Title:
GRAVITY-STYLE FURNACE SUBUNIT INSIDE A GAS-INDUCED DRAFT FURNACE
Kind Code:
A1


Abstract:
A gravity-style furnace subunit for a gas-induced draft furnace. A heat conduction tube configured to be located inside of a gas-induced draft furnace cabinet, the heat conduction tube being separated from a row of draft-induced heat conduction tubes inside the cabinet. A burner assembly having a burner tube located within the heat conduction tube through an inlet opening of the heat conduction tube. The burner assembly permits air flow through the inlet opening into the heat conduction tube. A pilot assembly located within the heat conduction tube and adjacent to the burner tube. A thermopile module having located adjacent to a flame outlet of the pilot assembly within the heat conduction tube. A gas valve configured to control gas flow to the burner assembly, the gas valve electrically coupled to the thermopile module and to actuate gas flow there-through when the thermopile module generates a predefined voltage difference.



Inventors:
Noman, Shiblee S. M. (Frisco, TX, US)
Sanchez, Jesse (Mansfield, TX, US)
Application Number:
13/310867
Publication Date:
06/06/2013
Filing Date:
12/05/2011
Assignee:
Lennox Industries, Incorporated (Richardson, TX, US)
Primary Class:
Other Classes:
126/110AA, 126/116A, 29/428
International Classes:
F24H9/20; B23P11/00; F24H3/06
View Patent Images:
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Primary Examiner:
JOHNSON, BENJAMIN W
Attorney, Agent or Firm:
Winstead PC (Lennox) (P.O. Box 131851, Dallas, TX, 75313-1851, US)
Claims:
What is claimed is:

1. A gravity-style furnace subunit, comprising: a heat conduction tube configured to be located inside of a gas-induced draft furnace cabinet, the heat conduction tube being separated from a row of draft-induced heat conduction tubes inside the cabinet; a burner assembly having a burner tube located within the heat conduction tube through an inlet opening of the heat conduction tube, wherein the burner assembly permits air flow through the inlet opening into the heat conduction tube; a pilot assembly located within the heat conduction tube and adjacent to the burner tube; a thermopile module having located adjacent to a flame outlet of the pilot assembly within the heat conduction tube; and a gas valve configured to control gas flow to the burner assembly, wherein the gas valve is electrically coupled to the thermopile module and is configured to actuate gas flow there-through when the thermopile module generates a predefined voltage difference.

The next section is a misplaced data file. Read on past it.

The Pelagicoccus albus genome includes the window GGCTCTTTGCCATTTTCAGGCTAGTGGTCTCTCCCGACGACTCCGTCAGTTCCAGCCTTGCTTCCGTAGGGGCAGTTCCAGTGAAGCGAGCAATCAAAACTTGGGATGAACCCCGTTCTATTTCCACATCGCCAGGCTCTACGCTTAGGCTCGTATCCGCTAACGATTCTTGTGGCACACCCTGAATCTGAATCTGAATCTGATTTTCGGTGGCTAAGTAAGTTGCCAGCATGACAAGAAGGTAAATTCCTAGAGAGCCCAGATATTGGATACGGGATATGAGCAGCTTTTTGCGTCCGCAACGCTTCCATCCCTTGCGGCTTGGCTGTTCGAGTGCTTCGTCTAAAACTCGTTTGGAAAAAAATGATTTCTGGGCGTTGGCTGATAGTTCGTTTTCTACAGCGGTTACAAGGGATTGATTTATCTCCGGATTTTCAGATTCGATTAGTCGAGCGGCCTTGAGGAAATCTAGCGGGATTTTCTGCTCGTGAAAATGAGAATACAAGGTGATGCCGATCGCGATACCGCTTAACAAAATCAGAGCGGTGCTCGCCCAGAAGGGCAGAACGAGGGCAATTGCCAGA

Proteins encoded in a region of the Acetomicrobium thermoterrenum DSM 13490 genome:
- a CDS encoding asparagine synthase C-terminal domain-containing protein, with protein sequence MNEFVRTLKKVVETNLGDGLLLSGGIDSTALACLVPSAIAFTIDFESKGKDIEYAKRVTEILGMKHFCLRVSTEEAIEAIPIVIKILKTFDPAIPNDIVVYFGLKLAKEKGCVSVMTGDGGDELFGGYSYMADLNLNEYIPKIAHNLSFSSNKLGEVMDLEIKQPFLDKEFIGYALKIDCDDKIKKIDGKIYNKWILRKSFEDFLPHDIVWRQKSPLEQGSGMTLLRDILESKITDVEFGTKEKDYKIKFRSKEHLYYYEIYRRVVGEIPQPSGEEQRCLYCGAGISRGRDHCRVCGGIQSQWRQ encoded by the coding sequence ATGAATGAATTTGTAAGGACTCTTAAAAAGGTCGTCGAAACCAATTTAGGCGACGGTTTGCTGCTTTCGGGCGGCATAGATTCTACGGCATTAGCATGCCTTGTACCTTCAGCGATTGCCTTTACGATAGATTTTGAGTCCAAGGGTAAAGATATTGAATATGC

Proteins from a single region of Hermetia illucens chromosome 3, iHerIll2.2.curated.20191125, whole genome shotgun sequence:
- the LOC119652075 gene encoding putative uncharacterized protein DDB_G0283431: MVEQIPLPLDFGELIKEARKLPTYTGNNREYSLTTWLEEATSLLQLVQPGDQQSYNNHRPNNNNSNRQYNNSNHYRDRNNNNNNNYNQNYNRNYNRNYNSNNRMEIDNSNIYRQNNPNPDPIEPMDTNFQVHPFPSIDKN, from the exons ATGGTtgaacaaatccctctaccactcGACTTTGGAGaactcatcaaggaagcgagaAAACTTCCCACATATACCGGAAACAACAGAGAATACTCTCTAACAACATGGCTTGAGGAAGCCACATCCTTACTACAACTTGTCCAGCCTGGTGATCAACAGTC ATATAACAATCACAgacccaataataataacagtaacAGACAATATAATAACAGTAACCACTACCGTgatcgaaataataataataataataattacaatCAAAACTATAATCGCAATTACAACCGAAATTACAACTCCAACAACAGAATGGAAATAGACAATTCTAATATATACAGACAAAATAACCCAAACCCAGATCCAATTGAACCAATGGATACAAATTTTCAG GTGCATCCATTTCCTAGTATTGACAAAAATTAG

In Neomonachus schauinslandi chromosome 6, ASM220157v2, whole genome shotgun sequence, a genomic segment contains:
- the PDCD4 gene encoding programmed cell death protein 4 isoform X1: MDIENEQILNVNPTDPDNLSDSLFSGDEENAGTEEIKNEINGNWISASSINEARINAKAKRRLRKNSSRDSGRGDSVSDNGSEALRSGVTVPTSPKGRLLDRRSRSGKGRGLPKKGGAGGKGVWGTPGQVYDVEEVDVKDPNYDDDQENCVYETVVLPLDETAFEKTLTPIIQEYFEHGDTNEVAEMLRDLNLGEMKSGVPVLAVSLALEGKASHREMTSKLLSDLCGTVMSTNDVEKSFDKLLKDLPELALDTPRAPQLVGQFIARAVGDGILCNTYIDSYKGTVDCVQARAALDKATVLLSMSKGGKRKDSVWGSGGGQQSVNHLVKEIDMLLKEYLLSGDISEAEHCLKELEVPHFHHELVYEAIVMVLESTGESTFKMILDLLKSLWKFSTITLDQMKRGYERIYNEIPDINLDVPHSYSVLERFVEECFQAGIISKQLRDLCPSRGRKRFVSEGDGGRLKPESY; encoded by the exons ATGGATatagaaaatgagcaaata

2. The subunit of claim 1, wherein the heat conduction tube is located at one side of the gas-induced draft furnace cabinet.

3. The subunit of claim 1, wherein the pilot assembly is configured to be manually activated to generate a pilot flame.

4. The subunit of claim 1, wherein the pilot assembly is configured to be automatically activated by a control module of the subunit.

5. The subunit of claim 4, wherein the control module is configured activate the pilot assembly when electrical power to a component of gas-induced draft furnace inside of the cabinet is lost for a predefined period.

6. The subunit of claim 4, wherein the control module is configured deactivate the pilot assembly when electrical power to a component of the gas-induced draft furnace inside of the cabinet is resumed for a predefined period.

7. The subunit of claim 1, further including a combustion inducer coupled to a combustion outlet connected to the heat conduction tube.

8. The subunit of claim 1, wherein the combustion inducer is powered by the thermopile module.

9. The subunit of claim 1, further including an air blower located below the heat conduction tube and configured to blow return air across an outer surface of the heat conduction tube.

10. The subunit of claim 9, wherein the air blower is powered by the thermopile module.

11. The subunit of claim 9, wherein the air blower is powered by a non-grid tied electrical power source of a building heated by the gas-induced draft furnace.